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Courtesy Of / Columbia Art Market Society

Columbia Art Market Society was founded last semester to create a virtual space devoted to the relationship between art and finance.

With the art market forced to exist in a virtual world, art curators, galleries, and museums have had to reimagine themselves within the confines of a screen. The Columbia Art Market Society aims to navigate these challenges through community-led conversations that discuss the future of art.

CAMS was founded last semester by co-presidents Chloe Brown, CC ’22, and Shaina Pearl, GS/JTS ’22, to create a space on campus devoted to the relationship between art and finance. The organization is especially interested in reflecting on modern issues disrupting the art world and their financial implications on both the primary (galleries and museums) and secondary (auction houses) art markets.

The group’s inaugural event last semester was a talk with independent curator and editor of Art Nexus magazine Francine Birbragher-Rozencwaig in which she discussed her past exhibitions and the Latin American art market’s potential. CAMS plans to organize similar events this semester, ranging from talks with leading art professionals to discussions about virtual art auctions and galleries.

“We have an advantage with the virtual format of this fall semester. Now we have access to so many incredible people that we can bring for our members to learn from and hear their experiences in the industry,” Brown said.

Last Wednesday, CAMS hosted a conversation with guest speaker Eva Respini, the Barbara Lee Chief Curator at ICA/Boston and former MoMA curator. Respini discussed the surprising benefits the virtual world has provided for the art market, including increased accessibility to art research and curation. Still, she remarked that virtual resources do not allow viewers to experience the physicality and scale of a work and emphasized the importance of viewing art in person.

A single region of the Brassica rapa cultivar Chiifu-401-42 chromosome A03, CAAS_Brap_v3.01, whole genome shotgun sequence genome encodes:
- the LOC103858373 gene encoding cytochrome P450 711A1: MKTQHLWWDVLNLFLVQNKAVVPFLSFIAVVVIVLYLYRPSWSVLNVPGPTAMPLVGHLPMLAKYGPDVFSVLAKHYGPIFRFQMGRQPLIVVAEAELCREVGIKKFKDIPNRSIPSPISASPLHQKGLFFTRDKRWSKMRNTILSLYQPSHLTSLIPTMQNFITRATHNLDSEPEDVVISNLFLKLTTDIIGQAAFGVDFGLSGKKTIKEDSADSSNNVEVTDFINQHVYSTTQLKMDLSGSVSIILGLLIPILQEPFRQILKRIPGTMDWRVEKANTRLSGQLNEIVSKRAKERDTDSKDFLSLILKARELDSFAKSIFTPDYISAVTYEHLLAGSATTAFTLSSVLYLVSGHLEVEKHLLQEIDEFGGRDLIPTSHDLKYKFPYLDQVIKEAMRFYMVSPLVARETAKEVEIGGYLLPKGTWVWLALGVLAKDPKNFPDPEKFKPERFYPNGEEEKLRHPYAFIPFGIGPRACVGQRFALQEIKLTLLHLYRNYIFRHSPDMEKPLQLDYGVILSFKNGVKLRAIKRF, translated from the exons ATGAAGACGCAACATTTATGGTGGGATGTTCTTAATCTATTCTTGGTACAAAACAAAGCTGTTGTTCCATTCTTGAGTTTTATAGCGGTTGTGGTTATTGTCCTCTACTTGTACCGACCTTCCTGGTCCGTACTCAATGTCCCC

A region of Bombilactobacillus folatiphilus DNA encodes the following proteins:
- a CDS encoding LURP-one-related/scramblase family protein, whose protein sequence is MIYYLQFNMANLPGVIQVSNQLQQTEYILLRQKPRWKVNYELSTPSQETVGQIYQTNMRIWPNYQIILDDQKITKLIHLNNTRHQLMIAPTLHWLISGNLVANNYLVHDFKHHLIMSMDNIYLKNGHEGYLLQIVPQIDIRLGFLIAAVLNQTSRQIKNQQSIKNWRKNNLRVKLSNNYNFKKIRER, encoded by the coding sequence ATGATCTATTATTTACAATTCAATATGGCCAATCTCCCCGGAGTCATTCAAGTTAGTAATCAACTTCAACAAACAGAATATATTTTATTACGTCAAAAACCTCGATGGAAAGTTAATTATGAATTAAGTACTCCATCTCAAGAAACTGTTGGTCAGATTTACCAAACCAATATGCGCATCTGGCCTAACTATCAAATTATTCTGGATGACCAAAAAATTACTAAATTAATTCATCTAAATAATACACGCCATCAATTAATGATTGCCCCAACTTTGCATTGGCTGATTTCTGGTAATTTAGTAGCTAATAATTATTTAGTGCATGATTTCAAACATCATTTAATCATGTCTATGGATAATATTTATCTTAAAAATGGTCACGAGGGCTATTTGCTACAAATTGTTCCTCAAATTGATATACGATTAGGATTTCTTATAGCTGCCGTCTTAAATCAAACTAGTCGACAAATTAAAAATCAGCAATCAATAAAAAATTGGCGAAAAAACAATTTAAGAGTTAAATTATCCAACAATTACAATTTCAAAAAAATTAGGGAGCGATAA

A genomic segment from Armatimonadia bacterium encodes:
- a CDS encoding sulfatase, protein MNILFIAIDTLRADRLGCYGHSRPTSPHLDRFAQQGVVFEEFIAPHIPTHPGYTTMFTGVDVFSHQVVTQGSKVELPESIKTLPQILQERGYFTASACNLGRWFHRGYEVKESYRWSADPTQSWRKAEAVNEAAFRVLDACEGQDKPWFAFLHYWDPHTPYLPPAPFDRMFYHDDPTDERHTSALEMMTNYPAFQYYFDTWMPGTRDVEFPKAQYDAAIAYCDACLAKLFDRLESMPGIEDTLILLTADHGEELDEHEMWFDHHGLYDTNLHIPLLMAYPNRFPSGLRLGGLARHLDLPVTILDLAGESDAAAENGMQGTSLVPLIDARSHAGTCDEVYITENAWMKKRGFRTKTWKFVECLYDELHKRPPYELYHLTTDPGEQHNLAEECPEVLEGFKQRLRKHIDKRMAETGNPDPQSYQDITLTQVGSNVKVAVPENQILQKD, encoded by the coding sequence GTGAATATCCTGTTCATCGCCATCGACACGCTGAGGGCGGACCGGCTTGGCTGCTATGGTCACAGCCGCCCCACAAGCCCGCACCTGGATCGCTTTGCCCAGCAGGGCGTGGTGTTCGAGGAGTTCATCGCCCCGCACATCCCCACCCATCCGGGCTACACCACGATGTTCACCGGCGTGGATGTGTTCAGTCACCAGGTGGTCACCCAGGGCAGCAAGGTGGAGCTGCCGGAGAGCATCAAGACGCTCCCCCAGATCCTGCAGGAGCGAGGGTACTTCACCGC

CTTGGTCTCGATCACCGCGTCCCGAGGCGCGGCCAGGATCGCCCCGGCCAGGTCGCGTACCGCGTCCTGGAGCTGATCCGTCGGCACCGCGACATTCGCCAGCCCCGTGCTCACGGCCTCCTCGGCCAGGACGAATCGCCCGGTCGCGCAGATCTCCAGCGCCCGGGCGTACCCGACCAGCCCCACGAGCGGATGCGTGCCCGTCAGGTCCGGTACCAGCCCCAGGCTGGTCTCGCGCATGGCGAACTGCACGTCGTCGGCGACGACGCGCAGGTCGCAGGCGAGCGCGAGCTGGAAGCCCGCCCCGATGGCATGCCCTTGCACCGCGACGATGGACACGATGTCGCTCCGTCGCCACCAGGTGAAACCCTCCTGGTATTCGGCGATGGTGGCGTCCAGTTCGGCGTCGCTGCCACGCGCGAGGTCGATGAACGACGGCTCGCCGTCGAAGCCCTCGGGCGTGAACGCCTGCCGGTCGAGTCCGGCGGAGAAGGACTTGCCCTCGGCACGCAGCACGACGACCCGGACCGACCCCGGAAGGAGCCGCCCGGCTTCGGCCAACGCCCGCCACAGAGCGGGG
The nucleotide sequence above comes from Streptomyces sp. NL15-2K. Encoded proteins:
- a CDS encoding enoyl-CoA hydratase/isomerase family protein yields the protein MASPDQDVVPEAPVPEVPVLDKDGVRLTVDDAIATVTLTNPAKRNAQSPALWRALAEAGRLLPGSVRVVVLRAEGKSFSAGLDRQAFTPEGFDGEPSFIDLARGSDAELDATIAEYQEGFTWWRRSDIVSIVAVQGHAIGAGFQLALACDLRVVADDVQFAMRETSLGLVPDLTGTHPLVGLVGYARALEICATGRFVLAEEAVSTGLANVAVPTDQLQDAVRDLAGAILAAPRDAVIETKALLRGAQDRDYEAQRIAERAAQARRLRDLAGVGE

“I think I’m a traditionalist in that I still believe in the power of art in-person, even if it’s a digital work. There is a trace of that in-person art experience and how I deal with it in the museum [and] art gallery context,” Respini said. “At the end of the day, it is supposed to be seen in a physical space.”

Respini is personally navigating this struggle as she prepares to co-commission—along with artist Simone Leigh—the U.S. Pavillion at the 59th International Art Exhibition of La Biennale di Venezia 2022 while managing the logistics of producing an art show in Venice from afar.

“I’m seeing very little art in-person. A big part of my job, especially as a curator of contemporary art, is to see what’s out there. … There is something that cannot be communicated by a jpeg or gif or whatever [it] happens to be,” Respini added.

To ensure the club’s inclusivity, members are given the opportunity throughout the semester to select future speakers for talks that go behind the scenes of the industry. Members can also contribute ideas for “salons,” CAMS' monthly art forums on topics chosen by the community. The first salon held on Oct. 7 was “an open discussion on how the art world historically has excluded marginalized artists.” The Zoom salons create a space for students interested in the art world and the art market to have a casual conversation about the topic of the month and art market news.

CAMS stays connected with its community by sending a weekly newsletter with updates on the art market and the evolving trends within it, as well as information about how to access live virtual art events. The newsletter offers fast access to a variety of stories focusing on four pillars: The Art Market Update, World Art News, Art World in Review and Notable Exhibitions with both online and in-person options for viewing exhibits. Recent highlights included Art Newspaper’s story about Guggenheim curator Nancy Spector stepping down and a piece from Sotheby’s about the increase in the number of bidders in the art market during the pandemic.

To further its mission to engage with diversity and inclusion in the art world, CAMS hopes to partner with the Columbia Women’s Business Society in November for Women in Art Business, an event focused on highlighting women leaders in the field. CAMS plans to ask these women artists to share their points of view on how their creative processes and their ability to sell their work has been impacted by the pandemic.

“We are trying to see different women from different backgrounds and professional backgrounds, and how they have specifically adapted to COVID,” Pearl said.

In addition to creating opportunities for members to engage in open conversation, bringing in guest speakers, and curating international art news, CAMS is considering hosting an online auction featuring students' work—immersing students in the art world wherever they are located this semester.

Staff writer Camilla Marchese Gonzalez can be contacted at Follow Spectator on Twitter @ColumbiaSpec.

Columbia Art Market Society Coronavirus Art Business Camilla Marchese Gonzalez
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